And I think as a consequence, you start thinking about it a bit differently and you start thinking about your options and how you’ll do it simply because you now have those options with regard to re-amping and getting back into things. IRs just open up a whole new world of possibilities! For sure, I see IRs absolutely everywhere now, which is just mind-boggling.
Tell us about how you use IRs at work…
I use IRs all the time! If I’m using the Kemper and I’ve in many ways officially switched to that these days, even in the studio. However, I do still have a studio and workspace in which I have several amps that can be easily turned on, but I’ve now become so familiar with the Kemper world, I find it easier to just go that route. So I’ll just take that exact same rig and a back-up rig of what I use live and have that in the studio with a pedalboard.
But the vast amount of options available with Celestion IRs mean that once I find a speaker and cab combination that I like, I tend to stick with it. And I use that for everything now! For example I’m working on a project right now with Jenn that includes some Broadway songs she’s doing in her own style and we did them all up in NY and rather than using an amp, I just brought a USB stick with a rented Kemper, plugged it in and everybody just loved it! I was expecting the whole time for someone to look at the set-up and say, “Hey, can we use a real amp?” …but that never happened! People always seemed glad to see the Kemper! Everything I record these days goes through a Celestion Impulse Response and it just sounds great!
Have you found any surprising or unexpected benefits of using IRs?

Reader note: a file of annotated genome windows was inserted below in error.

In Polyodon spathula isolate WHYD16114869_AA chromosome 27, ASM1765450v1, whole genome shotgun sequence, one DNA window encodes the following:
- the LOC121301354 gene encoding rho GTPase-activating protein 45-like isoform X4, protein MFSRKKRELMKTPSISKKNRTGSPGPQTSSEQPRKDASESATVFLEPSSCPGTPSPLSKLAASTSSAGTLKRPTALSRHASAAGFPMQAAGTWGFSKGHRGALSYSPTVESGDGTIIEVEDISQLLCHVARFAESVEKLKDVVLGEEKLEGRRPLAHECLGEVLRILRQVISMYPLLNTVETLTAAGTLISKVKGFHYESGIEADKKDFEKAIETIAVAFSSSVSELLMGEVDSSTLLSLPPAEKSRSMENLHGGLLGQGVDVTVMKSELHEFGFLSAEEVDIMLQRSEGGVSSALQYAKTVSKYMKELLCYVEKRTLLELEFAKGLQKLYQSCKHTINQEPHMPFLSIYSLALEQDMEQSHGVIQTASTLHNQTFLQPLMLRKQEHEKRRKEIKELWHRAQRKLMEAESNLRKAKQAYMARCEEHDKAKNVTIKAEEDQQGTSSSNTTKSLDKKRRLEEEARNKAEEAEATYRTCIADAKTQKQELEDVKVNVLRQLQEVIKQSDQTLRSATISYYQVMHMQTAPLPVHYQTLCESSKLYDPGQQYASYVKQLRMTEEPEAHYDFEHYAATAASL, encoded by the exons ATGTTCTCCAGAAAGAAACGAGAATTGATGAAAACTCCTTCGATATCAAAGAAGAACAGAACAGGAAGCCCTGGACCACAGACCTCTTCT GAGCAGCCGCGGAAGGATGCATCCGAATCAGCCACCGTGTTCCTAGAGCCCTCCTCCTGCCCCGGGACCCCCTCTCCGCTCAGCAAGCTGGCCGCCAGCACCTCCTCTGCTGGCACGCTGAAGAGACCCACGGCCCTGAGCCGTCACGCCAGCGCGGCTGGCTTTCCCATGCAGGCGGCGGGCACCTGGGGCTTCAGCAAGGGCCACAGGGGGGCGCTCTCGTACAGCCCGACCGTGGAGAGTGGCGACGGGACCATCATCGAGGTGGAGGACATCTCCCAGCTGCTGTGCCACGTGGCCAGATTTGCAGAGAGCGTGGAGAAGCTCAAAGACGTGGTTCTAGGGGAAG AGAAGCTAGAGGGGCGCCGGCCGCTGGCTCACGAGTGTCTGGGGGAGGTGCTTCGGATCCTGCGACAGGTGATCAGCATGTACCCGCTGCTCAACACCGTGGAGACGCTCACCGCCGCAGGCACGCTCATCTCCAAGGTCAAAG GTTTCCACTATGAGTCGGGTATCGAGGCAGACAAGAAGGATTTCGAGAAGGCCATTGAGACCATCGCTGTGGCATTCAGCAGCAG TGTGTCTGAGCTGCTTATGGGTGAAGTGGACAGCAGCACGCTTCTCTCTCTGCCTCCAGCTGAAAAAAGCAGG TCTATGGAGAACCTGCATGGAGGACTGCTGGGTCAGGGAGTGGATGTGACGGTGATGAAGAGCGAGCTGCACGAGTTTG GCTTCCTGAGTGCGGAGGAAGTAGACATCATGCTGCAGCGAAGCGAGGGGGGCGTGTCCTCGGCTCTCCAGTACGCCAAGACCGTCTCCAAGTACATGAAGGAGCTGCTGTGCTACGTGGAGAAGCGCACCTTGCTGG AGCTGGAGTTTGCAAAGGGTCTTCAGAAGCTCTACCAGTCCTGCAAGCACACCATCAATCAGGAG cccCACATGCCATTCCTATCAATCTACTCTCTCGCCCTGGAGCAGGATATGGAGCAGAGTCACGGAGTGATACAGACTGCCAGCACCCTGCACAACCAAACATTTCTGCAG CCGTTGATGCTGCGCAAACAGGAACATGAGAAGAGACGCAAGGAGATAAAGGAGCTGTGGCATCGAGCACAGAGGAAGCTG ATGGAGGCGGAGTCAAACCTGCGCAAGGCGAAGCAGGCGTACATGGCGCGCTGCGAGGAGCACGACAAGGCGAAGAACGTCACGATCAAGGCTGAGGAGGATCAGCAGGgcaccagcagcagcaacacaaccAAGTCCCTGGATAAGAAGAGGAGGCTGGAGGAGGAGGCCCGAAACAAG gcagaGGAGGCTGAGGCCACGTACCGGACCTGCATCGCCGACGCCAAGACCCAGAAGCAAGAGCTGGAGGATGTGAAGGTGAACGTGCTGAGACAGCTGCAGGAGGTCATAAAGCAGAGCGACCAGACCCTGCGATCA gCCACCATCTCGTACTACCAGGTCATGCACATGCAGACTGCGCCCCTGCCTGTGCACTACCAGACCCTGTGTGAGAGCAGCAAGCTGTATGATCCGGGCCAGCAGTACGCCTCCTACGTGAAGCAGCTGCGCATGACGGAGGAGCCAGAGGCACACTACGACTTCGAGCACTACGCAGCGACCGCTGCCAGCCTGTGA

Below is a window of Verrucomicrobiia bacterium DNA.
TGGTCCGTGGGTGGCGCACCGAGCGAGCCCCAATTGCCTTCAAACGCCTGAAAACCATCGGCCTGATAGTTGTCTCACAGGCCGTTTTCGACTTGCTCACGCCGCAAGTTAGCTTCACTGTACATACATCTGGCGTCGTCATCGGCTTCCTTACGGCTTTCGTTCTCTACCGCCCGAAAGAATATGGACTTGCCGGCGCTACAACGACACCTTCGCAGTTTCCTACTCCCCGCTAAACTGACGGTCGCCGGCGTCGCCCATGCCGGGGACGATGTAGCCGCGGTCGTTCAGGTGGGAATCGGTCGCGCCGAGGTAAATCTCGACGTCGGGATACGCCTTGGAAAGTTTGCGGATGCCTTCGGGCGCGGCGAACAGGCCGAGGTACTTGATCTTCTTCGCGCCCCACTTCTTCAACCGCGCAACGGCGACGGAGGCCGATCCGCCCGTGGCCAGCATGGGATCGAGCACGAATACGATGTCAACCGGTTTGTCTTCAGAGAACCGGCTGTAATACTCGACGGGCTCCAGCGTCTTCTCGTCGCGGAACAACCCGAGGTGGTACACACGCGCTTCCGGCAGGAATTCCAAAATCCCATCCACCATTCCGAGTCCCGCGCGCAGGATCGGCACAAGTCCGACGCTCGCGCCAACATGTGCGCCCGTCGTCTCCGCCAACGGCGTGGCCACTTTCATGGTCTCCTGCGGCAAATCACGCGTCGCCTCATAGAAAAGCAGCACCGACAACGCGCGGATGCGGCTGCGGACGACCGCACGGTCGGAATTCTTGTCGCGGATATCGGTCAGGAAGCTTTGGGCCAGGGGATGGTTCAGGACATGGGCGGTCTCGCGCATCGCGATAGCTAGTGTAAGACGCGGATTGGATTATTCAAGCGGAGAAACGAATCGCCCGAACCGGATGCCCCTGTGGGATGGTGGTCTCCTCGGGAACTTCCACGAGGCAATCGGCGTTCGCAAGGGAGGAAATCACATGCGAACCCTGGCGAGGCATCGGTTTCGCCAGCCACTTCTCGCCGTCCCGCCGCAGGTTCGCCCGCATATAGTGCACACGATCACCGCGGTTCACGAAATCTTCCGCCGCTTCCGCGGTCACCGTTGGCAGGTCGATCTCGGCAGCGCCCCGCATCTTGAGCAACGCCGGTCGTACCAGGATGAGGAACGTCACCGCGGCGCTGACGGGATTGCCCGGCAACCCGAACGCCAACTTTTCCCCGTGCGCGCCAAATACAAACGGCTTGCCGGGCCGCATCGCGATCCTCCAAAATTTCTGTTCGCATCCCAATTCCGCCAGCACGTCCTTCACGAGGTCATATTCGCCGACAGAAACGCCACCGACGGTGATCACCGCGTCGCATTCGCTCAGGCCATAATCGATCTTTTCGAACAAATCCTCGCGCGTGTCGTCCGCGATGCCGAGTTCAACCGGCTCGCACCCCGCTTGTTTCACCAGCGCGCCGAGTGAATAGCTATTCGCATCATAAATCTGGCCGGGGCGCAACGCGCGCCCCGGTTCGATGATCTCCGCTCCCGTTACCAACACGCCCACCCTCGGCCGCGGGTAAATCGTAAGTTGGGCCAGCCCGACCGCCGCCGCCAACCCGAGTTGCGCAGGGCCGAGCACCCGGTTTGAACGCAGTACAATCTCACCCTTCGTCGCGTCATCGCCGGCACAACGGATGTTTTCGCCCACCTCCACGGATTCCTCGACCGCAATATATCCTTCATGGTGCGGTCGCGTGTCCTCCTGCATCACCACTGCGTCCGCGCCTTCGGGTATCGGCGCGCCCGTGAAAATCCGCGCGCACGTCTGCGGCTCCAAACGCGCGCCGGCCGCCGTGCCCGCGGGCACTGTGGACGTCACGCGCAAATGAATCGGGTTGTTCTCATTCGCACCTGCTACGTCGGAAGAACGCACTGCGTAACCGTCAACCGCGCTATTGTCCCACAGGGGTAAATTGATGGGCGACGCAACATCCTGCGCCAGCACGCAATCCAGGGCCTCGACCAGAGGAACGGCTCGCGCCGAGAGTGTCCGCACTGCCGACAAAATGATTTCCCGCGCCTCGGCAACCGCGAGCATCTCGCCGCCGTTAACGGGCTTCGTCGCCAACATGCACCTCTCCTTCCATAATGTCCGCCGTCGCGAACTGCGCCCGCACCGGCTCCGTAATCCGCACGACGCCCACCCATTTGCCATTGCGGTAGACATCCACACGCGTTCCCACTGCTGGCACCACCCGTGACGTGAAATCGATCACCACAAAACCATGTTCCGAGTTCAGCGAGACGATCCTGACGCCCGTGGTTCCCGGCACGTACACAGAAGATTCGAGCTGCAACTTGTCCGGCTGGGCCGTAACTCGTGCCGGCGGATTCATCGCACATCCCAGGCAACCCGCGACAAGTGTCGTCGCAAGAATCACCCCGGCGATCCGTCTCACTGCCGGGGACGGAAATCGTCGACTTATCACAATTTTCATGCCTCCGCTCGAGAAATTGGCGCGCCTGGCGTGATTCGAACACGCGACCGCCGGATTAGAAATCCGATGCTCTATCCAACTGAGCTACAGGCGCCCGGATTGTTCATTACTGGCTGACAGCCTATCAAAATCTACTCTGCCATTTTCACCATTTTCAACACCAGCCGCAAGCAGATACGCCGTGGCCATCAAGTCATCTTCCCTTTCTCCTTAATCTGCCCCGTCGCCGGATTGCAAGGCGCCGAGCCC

There may have been a profile or two that was close or something that I thought was pretty good but not quite right and I found that the IR would correct a lot of the things that I didn’t like about it! My first thought isn’t always ‘Oh, it’s the speaker or the cabinet’, you tend to think the issue is with the amp.
What I found with the IR world is that if you’ve got something in terms of a profile and you’re tweaking it and trying to get everything just right, I can just change the profile to include a Celestion Impulse Response and find that I suddenly love something that I didn’t a moment ago! Suddenly it’ll just sound right to me.
What are your future plans?
We toured throughout the summer and so now we’re into one-off shows. On November 15 we are playing a charity show in Atlanta. There’s nothing really scheduled live for the rest of the year, things will start up again next year. We’re kind of like reverse teachers, so we do most of our work in the summer months.
Otherwise it’s mostly studio stuff. I produce a lot, and I write a lot. People will call me up and they want to make records. I’ve got a production space not too far from my house and I can go and do anything I need to do in there.
Whatever I do, Celestion is just part of my sound – I just can’t imagine not going that route. It’s just a sound that I like.